Why Bono wants to deliver blood to needy in Philippines

Arlene Burgos, ABS-CBN News

Posted at Dec 10 2019 10:25 PM | Updated as of Dec 11 2019 11:30 AM

Bono, the frontman of Irish rock band U2, speaks to the media during a press conference at the Philippine Red Cross headquarters in Mandaluyong City on Tuesday. George Calvelo, ABS-CBN News

MANILA, Philippines -- Irish band U2 frontman Bono said on Tuesday his previous humanitarian work fighting global health issues such as HIV AIDS has made him want to provide lifeline access to needy in the Philippines. 

"I felt that space between the need, and I wanna supply that need, and I 100-percent agree... that where you live should never decide whether you live," Bono said as he led in the unveiling of a drone-based blood supply delivery service in the country, especially for ones living in far-flung areas. 

Bono, whose real name is Paul Hewson, referred to his experience in global movements he established. 

"I have a little bit of background in global health, fighting the HIV AIDS pandemic in particular, (through) the Red companies and the One campaign, and i saw up close what it was, and to not get access to lifesaving retroviral drugs," he said, referencing non-profit initiatives he helped put up. 

The initiative for on-demand and emergency blood deliveries by drone is a partnership between humanitarian organization Philippine Red Cross (PRC) and California-based automated logistics company Zipline, of which Bono is a board member. 

Bono's appearance during the initiative's announcement at Red Cross' Manila headquarters placed spotlight on those needing access to health intervention, as he told the world that one's location should not make access to lifelines impossible. 

"More than 2 billion people across the world cannot access medicine they need to stay healthy and alive" over transportation challenges, and the Philippines, with its 105 million, have millions of rural dwellers in more than 4,000 geographically isolated disadvantaged areas, organizers said in their brief. 
 
Bono also paid homage to volunteerism during the Red Cross-Zipline project announcement, calling himself a volunteer with a day job.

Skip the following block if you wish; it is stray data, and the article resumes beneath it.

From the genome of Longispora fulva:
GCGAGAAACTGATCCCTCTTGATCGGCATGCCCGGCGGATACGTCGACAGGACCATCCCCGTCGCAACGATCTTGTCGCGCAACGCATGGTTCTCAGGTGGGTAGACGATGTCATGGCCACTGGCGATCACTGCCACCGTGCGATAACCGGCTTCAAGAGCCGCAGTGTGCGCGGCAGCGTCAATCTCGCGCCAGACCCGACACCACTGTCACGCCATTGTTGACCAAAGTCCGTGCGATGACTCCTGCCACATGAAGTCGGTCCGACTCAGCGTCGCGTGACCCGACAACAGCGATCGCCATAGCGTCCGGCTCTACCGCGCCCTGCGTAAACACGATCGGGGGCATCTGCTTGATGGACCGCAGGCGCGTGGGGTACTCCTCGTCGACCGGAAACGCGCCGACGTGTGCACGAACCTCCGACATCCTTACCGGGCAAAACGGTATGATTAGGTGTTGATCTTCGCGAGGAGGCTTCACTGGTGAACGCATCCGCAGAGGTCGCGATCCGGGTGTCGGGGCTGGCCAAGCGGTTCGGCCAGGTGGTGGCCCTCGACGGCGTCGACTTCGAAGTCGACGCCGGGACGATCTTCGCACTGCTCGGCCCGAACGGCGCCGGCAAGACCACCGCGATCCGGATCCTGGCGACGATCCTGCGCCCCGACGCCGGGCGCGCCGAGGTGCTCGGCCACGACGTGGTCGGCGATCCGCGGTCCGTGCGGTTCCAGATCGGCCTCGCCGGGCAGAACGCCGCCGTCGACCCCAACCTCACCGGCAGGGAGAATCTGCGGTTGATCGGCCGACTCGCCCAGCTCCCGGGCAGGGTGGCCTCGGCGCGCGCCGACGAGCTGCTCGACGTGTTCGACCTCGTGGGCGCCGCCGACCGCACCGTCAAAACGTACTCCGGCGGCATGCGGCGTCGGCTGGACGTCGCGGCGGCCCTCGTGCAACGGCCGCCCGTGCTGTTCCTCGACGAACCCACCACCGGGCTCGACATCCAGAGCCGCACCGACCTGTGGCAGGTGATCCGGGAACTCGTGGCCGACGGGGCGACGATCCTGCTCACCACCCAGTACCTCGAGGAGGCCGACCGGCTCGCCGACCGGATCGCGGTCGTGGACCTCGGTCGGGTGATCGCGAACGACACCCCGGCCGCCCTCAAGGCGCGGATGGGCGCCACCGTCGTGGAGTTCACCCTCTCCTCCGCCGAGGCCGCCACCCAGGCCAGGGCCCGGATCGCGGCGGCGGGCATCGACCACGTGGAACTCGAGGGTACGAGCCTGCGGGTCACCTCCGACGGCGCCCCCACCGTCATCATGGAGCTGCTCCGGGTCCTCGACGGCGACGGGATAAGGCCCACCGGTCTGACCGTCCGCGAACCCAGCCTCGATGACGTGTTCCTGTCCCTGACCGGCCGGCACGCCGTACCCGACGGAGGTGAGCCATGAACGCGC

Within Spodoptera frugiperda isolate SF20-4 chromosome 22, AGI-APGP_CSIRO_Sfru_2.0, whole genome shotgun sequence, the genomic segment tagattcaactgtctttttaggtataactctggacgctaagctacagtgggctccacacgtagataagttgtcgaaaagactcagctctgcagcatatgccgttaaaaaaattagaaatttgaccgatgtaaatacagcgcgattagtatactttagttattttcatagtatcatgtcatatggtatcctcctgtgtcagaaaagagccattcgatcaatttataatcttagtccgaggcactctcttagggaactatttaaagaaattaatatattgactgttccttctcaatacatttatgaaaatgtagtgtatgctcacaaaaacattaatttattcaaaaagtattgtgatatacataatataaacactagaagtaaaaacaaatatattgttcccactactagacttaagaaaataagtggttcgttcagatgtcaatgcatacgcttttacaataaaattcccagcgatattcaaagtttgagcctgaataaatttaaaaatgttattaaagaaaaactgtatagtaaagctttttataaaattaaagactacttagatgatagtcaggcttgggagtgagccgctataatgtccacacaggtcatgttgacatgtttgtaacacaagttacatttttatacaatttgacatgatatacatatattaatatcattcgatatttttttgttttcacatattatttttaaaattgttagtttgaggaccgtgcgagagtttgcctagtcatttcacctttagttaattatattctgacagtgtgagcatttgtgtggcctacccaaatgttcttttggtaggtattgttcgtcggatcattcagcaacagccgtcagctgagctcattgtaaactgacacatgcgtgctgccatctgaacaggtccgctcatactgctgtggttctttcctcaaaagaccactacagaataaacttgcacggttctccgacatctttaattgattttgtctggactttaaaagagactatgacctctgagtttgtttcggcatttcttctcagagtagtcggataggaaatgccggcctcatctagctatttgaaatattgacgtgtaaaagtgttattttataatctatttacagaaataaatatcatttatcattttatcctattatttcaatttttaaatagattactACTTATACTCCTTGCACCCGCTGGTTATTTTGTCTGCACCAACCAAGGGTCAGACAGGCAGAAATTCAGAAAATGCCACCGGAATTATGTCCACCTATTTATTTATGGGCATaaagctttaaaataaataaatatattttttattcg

"Music's my passion but actually, Zipline is where all my other passions come together, which is the idea that commerce should serve people, not people serve commerce; the idea that the brightest of minds shining brighter when they work for the vulnerable lives... This is why i am excited about Zipline," he said. 

Bono praised PRC chairman, Sen. Dick Gordon, calling him and other Red Cross volunteers extraordinary, and thanked US Ambassador to the Philippines Sung Kim who also graced the event. 

He revealed Zipline co-founder and CEO Keller Rinaudo is a rock climber who "likes to do difficult things," even the "steep climb" that is allowing people access to health intervention. 

Rinaudo said they planned to work with the local Health department in a bid to allow state facilities access to the services. But Bono had been clear from the start the project's purpose is not just to earn. 

"We wanna believe that you can serve purpose beyond mere profit," he said. 

The announcement of the blood-by-drone delivery project comes a day ahead of U2’s concert that is expected to draw tens of thousands to the Philippine Arena north of the capital, where the band is playing for the first time in the country. 

Before the Philippine leg, the Asian tour of U2's 1987 album "The Joshua Tree" attracted mammoth crowds in New Zealand, Australia, Japan, Singapore, and South Korea. The last stop is India. 

Bono is the lead vocalist of the band that also features Adam Clayton on bass, Larry Mullen Jr. on drums, and The Edge on lead guitar and keyboards.